In the preferred embodiment, the rotary position indicator 32 is a quadrature encoder which provides an indication of the magnitude and direction of the movement. The typical quadrature encoder includes two optical gratings which are phase shifted 90.degree.. The magnitude and direction of the position can be determined by counting and comparing pulses from the respective gratings. However, any type of encoder which transmits position and direction information may be used. The digital signal from rotary position indicator 32 is transmitted to counter circuit 42 of controller board 40. Counter circuit 42 develops an output including the position signal and a timing signal. The frequency of the timing signal can be varied. The position and timing signals are transmitted to the computer by way of interface circuit 48. Computer 20 processes the position and timing data from computer interface device 30 in accordance with a set of predetermined rules relevant to the specific application being applied. The computer also generates signals which represent the velocity and acceleration of the shaft. However, the controller board 40 can be modified to perform the calculations for velocity and acceleration of the shaft.

The amount of tactile torque feedback associated with the position, velocity, and acceleration information processed by the computer is relayed back to torque motor 34 from computer 20. Interface circuit 48 receives the digital tactile torque signal from computer 20 and transmits that signal to digital to analog converter 46. The analog signal generated by converter 46 is amplified by servo amplifier 44. The voltage or current signal from servo amplifier 44 is transmitted to the torque motor 34 of computer interface device 30 to produce a resultant tactile feedback signal to the user holding the shaft 36. The user may disable this tactile torque feedback by pressing button 38. Thus, the computer generated model visual display may be further manipulated without hindrance by the associated torque forces.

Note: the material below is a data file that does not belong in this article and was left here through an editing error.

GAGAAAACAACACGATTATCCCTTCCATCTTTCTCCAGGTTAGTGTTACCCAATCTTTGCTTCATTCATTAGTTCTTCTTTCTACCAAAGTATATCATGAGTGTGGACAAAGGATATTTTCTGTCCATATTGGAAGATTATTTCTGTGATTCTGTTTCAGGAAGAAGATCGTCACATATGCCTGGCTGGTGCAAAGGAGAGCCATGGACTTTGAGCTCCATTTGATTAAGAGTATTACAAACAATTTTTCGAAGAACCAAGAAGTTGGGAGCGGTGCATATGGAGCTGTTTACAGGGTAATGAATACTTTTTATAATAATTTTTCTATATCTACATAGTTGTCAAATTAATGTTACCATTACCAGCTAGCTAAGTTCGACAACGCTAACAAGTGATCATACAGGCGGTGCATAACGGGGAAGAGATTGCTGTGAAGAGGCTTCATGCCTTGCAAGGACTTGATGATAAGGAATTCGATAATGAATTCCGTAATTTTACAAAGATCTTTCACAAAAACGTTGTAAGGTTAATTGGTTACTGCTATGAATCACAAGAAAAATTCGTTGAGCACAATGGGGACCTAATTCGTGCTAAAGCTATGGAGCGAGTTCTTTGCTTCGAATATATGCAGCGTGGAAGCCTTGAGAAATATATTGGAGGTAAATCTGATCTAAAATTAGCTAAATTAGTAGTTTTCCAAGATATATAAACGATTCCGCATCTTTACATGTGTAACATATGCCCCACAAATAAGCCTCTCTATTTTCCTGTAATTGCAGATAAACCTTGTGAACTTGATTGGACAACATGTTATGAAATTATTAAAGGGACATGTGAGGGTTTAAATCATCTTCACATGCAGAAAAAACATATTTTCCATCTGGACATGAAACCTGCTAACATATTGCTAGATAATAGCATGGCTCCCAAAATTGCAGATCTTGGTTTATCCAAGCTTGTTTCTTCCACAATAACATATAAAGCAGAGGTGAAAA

The simplicity of the computer interface device permits it to be used in many diverse applications. Its portability allows it to be held between the user's hands and to convey virtual reality adjustments as the hands move to different positions in space. The tactile torque feedback information transmitted to the user provides safe, intuitive information concerning the computer generated visual model. If excessive torques are generated for a given position, the hand held shaft will spin freely without damaging the individual.

The computer interface device of the invention can be used in a plurality of different applications. For example, as noted previously, it could also be used by geologists to simulate the look and feel of the earth's crust in the search for oil. It could be used by industrial designers to produce the most ergonomic, user friendly design for an appliance. In a similar context, toy designers can use the computer interface device of the invention to manipulate a computer generated visual model of a desired toy to determine its efficacy. However, the preferred embodiment of the invention is used in molecular modelling. A specific application is in determining enzyme docking. As noted above, by presenting the user, the biochemist in this instance, with tactile, as well as visual, representations of the molecular bonds, insightful interpretations of molecular interactions can be determined.